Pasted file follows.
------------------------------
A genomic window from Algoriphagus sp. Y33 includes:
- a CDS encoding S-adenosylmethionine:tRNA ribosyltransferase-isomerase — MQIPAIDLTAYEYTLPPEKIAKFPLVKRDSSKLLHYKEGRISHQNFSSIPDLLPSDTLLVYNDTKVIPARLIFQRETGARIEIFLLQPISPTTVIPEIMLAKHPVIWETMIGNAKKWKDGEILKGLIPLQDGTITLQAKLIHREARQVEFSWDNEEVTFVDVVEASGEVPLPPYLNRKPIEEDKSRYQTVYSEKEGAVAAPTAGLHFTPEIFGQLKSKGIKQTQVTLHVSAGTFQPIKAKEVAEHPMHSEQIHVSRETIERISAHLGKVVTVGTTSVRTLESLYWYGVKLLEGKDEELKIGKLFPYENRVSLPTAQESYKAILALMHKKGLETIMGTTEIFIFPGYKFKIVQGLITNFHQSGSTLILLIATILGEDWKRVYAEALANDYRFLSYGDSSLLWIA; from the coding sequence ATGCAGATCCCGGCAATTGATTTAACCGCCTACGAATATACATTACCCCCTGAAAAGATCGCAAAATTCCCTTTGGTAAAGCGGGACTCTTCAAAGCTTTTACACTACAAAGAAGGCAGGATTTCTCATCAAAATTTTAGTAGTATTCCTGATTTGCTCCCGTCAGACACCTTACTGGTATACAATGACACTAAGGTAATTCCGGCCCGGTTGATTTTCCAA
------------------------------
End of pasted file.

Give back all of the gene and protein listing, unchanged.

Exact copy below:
A genomic window from Algoriphagus sp. Y33 includes:
- a CDS encoding S-adenosylmethionine:tRNA ribosyltransferase-isomerase — MQIPAIDLTAYEYTLPPEKIAKFPLVKRDSSKLLHYKEGRISHQNFSSIPDLLPSDTLLVYNDTKVIPARLIFQRETGARIEIFLLQPISPTTVIPEIMLAKHPVIWETMIGNAKKWKDGEILKGLIPLQDGTITLQAKLIHREARQVEFSWDNEEVTFVDVVEASGEVPLPPYLNRKPIEEDKSRYQTVYSEKEGAVAAPTAGLHFTPEIFGQLKSKGIKQTQVTLHVSAGTFQPIKAKEVAEHPMHSEQIHVSRETIERISAHLGKVVTVGTTSVRTLESLYWYGVKLLEGKDEELKIGKLFPYENRVSLPTAQESYKAILALMHKKGLETIMGTTEIFIFPGYKFKIVQGLITNFHQSGSTLILLIATILGEDWKRVYAEALANDYRFLSYGDSSLLWIA; from the coding sequence ATGCAGATCCCGGCAATTGATTTAACCGCCTACGAATATACATTACCCCCTGAAAAGATCGCAAAATTCCCTTTGGTAAAGCGGGACTCTTCAAAGCTTTTACACTACAAAGAAGGCAGGATTTCTCATCAAAATTTTAGTAGTATTCCTGATTTGCTCCCGTCAGACACCTTACTGGTATACAATGACACTAAGGTAATTCCGGCCCGGTTGATTTTCCAA